Shah, an SJC Brooklyn Academic Center tutor who is set to teach an English class at the College this fall, credited the campus’ MFA writing program for giving him the foundation he needed to pen “Whiteout Conditions.” The book’s release date is March 17.
“Studying at the Foundry compelled me to focus on clarity, meaning and sense, as they pertain at the sentence level in fiction,” said the Illinois native who earned his MFA degree in 2018. “The program gave me the freedom to experiment and learn from trial and error in a supportive environment. Its intensity and close-knit character forged a number of friendships with other great writers who also influenced my work.”
“Whiteout Conditions” began as his creative thesis, required of each graduating Writer’s Foundry student. The story follows Ant, a death worshipper returning home to Illinois after a long absence to attend the funeral of a friend’s young cousin, who suffered a violent death. As the situation deteriorates, amid a nasty bit of weather, Ant reckons with his roots.
Really humbled to be included on this list!!
— tariq_shah (@tariqshwa) January 8, 2020
Shah said he chose the Writer’s Foundry program after receiving acceptance letters from several New York City colleges and universities.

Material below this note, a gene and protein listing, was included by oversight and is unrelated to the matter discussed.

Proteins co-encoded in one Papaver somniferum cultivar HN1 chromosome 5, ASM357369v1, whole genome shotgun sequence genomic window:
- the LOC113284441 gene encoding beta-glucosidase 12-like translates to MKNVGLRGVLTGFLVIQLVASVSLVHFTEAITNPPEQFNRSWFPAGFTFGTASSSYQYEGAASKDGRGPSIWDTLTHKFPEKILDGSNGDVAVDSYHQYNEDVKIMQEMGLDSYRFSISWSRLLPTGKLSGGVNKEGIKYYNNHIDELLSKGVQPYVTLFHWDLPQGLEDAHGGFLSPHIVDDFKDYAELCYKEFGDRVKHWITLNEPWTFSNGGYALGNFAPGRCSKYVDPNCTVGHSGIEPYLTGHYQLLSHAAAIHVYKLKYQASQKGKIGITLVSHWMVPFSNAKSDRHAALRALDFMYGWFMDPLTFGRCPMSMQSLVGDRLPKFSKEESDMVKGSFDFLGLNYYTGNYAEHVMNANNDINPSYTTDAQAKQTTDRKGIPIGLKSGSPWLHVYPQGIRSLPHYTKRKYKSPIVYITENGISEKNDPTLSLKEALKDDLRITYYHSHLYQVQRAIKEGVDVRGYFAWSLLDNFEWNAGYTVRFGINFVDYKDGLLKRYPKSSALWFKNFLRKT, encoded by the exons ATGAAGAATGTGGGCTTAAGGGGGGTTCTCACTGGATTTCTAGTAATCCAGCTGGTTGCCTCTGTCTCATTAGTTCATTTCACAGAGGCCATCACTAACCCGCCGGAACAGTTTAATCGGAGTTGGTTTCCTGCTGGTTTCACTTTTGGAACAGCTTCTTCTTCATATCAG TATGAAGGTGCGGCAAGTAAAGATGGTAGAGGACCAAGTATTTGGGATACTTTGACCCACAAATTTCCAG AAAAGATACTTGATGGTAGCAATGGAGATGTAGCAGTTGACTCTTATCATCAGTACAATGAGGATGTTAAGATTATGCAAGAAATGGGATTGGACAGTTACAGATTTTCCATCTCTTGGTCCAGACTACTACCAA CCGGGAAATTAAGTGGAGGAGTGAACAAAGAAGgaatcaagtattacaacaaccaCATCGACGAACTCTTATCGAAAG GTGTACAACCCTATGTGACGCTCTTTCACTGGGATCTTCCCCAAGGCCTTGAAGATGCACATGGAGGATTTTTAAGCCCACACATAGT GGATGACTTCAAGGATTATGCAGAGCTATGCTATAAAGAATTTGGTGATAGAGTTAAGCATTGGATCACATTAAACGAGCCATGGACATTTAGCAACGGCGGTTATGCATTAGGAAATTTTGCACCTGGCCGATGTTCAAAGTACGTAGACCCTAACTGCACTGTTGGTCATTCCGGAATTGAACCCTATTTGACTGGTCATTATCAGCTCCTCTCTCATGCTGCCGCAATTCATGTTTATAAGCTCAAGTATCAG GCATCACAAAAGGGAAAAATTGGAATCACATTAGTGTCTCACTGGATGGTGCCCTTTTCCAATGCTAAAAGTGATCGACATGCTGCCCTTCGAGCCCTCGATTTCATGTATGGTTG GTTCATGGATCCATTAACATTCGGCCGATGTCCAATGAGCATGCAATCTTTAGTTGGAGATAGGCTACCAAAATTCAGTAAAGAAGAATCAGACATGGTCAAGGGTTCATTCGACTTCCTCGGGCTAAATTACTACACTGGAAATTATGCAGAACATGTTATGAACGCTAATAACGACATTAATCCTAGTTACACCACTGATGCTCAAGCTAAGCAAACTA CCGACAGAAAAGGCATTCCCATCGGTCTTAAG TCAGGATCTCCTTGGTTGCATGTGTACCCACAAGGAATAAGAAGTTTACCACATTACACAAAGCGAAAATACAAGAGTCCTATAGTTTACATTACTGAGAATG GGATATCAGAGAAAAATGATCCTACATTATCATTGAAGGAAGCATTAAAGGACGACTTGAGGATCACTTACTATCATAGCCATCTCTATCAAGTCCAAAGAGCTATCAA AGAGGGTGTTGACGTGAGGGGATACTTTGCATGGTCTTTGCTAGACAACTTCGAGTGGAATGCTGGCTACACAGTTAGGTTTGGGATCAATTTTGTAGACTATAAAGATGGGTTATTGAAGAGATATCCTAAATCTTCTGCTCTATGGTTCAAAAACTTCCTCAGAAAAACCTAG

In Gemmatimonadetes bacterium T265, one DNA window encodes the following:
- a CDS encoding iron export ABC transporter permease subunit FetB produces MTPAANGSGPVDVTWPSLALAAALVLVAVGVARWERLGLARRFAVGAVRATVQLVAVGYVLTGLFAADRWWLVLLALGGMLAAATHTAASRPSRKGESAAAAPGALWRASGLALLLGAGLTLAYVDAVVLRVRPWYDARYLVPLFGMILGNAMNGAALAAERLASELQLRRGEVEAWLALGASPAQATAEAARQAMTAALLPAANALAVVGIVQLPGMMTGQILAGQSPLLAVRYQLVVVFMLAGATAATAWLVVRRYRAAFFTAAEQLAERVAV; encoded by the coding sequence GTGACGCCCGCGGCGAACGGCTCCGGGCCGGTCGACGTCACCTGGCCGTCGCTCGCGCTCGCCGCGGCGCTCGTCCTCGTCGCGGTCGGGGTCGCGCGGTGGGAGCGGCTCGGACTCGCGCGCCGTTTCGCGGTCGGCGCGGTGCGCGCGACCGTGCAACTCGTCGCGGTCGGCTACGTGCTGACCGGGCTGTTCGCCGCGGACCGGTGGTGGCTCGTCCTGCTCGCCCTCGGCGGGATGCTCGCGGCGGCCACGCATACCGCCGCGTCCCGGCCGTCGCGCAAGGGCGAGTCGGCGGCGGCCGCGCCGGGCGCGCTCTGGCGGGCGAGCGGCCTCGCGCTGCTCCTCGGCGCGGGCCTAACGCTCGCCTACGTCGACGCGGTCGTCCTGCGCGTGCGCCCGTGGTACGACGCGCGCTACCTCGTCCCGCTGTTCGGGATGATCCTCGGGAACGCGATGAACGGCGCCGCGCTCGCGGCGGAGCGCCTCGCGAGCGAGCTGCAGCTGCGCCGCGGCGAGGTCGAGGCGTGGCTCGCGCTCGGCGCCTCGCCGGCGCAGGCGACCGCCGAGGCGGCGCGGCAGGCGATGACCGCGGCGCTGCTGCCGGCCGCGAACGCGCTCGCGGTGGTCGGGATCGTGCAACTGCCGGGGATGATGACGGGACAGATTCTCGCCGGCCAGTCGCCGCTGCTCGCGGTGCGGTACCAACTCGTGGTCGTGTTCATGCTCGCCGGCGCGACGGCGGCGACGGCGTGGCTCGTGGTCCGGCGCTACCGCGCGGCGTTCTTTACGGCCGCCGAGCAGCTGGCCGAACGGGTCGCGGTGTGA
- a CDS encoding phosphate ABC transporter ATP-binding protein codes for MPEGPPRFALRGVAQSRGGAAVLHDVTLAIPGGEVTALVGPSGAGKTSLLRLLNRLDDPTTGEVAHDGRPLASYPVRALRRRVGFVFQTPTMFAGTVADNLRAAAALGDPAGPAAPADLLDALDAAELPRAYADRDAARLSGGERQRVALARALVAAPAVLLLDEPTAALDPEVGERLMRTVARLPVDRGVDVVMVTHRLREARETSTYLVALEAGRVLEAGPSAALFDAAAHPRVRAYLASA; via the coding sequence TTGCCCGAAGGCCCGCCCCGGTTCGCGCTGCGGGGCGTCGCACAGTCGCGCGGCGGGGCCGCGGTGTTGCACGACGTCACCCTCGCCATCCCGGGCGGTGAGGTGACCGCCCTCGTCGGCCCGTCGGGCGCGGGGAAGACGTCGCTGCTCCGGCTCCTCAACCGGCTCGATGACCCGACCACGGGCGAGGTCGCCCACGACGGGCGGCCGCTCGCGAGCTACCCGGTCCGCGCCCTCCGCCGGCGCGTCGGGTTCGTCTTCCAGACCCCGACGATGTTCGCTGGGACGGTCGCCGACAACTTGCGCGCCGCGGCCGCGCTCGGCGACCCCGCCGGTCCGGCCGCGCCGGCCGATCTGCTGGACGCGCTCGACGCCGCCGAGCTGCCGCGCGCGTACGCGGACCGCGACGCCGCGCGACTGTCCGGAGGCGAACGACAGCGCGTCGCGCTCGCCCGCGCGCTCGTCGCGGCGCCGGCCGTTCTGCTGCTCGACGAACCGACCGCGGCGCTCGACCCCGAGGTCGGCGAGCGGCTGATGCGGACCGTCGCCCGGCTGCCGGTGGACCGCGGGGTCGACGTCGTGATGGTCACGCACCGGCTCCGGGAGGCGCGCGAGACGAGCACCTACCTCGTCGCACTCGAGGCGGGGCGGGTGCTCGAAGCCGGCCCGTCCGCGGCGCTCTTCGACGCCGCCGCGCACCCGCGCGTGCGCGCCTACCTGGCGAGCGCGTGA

“When I visited and sat in on a master lecture, I was very impressed by the enthusiasm of the other students, the camaraderie they had, and the quietly intense, under-the-radar nature of the program,” Shah said. “It felt like a bit of a refuge. Additionally, the program’s emphasis on multi-genre fluency was attractive and went a bit farther than other programs with similar structures.”
Writer’s Foundry Aids in Early Writing Successes
Writer’s Foundry Director Lee Clay Johnson said the entire department is proud of Shah’s writing accomplishments.
“Working with Tariq was a wonderful experience,” Johnson said. “He was such an interesting student — quiet in class, yet loud on the page. I’m not surprised to see ‘Whiteout Conditions’ doing so well already.”
Johnson said Shah wrote his creative thesis — the prose that would eventually develop into “Whiteout Conditions” — “insanely fast.”
“I served as his thesis advisor, providing edits and critique,” Johnson continued. “But I’m not taking any credit here. The talent was already there, and, most importantly, he had the will and the work ethic to see it through to completion. That’s what it’s all about, really: How bad do you want it? This debut novel of his is just the beginning of a fascinating literary career.”
“Whiteout Conditions” is not Shah’s first published piece of writing. Over the summer, Shah published two poems — “Eraser” and “Ten” — in literary journals. Still, the author is excited to see his novel hit the shelves.
“It’s really thrilling and I am overwhelmed with gratitude,” Shah said. “It is also a bit frightening. I hope the book lives up to the anticipation.”